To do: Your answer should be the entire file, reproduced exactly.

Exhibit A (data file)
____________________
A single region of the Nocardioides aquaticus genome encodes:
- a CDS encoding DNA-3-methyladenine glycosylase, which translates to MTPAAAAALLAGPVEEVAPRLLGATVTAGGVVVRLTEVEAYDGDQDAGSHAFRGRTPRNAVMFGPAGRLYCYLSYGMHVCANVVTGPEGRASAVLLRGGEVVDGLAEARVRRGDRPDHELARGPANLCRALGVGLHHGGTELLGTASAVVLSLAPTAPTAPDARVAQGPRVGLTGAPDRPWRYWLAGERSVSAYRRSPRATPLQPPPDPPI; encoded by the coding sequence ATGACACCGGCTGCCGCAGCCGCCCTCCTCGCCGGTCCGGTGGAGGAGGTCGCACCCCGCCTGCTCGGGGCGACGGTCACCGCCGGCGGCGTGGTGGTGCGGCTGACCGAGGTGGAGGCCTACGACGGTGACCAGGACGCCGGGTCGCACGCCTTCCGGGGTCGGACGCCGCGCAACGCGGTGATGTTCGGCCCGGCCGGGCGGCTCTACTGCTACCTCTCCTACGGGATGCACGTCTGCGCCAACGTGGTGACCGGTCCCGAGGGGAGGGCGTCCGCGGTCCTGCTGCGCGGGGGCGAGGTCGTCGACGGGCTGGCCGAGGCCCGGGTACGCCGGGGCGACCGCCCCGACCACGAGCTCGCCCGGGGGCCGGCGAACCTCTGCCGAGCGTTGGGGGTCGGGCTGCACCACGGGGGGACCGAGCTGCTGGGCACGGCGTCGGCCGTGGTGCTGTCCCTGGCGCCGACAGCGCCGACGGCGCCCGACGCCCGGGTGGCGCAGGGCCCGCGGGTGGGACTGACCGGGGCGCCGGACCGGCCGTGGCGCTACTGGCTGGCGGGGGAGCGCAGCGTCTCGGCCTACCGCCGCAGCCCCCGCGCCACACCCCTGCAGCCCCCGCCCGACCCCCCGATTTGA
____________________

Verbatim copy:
A single region of the Nocardioides aquaticus genome encodes:
- a CDS encoding DNA-3-methyladenine glycosylase, which translates to MTPAAAAALLAGPVEEVAPRLLGATVTAGGVVVRLTEVEAYDGDQDAGSHAFRGRTPRNAVMFGPAGRLYCYLSYGMHVCANVVTGPEGRASAVLLRGGEVVDGLAEARVRRGDRPDHELARGPANLCRALGVGLHHGGTELLGTASAVVLSLAPTAPTAPDARVAQGPRVGLTGAPDRPWRYWLAGERSVSAYRRSPRATPLQPPPDPPI; encoded by the coding sequence ATGACACCGGCTGCCGCAGCCGCCCTCCTCGCCGGTCCGGTGGAGGAGGTCGCACCCCGCCTGCTCGGGGCGACGGTCACCGCCGGCGGCGTGGTGGTGCGGCTGACCGAGGTGGAGGCCTACGACGGTGACCAGGACGCCGGGTCGCACGCCTTCCGGGGTCGGACGCCGCGCAACGCGGTGATGTTCGGCCCGGCCGGGCGGCTCTACTGCTACCTCTCCTACGGGATGCACGTCTGCGCCAACGTGGTGACCGGTCCCGAGGGGAGGGCGTCCGCGGTCCTGCTGCGCGGGGGCGAGGTCGTCGACGGGCTGGCCGAGGCCCGGGTACGCCGGGGCGACCGCCCCGACCACGAGCTCGCCCGGGGGCCGGCGAACCTCTGCCGAGCGTTGGGGGTCGGGCTGCACCACGGGGGGACCGAGCTGCTGGGCACGGCGTCGGCCGTGGTGCTGTCCCTGGCGCCGACAGCGCCGACGGCGCCCGACGCCCGGGTGGCGCAGGGCCCGCGGGTGGGACTGACCGGGGCGCCGGACCGGCCGTGGCGCTACTGGCTGGCGGGGGAGCGCAGCGTCTCGGCCTACCGCCGCAGCCCCCGCGCCACACCCCTGCAGCCCCCGCCCGACCCCCCGATTTGA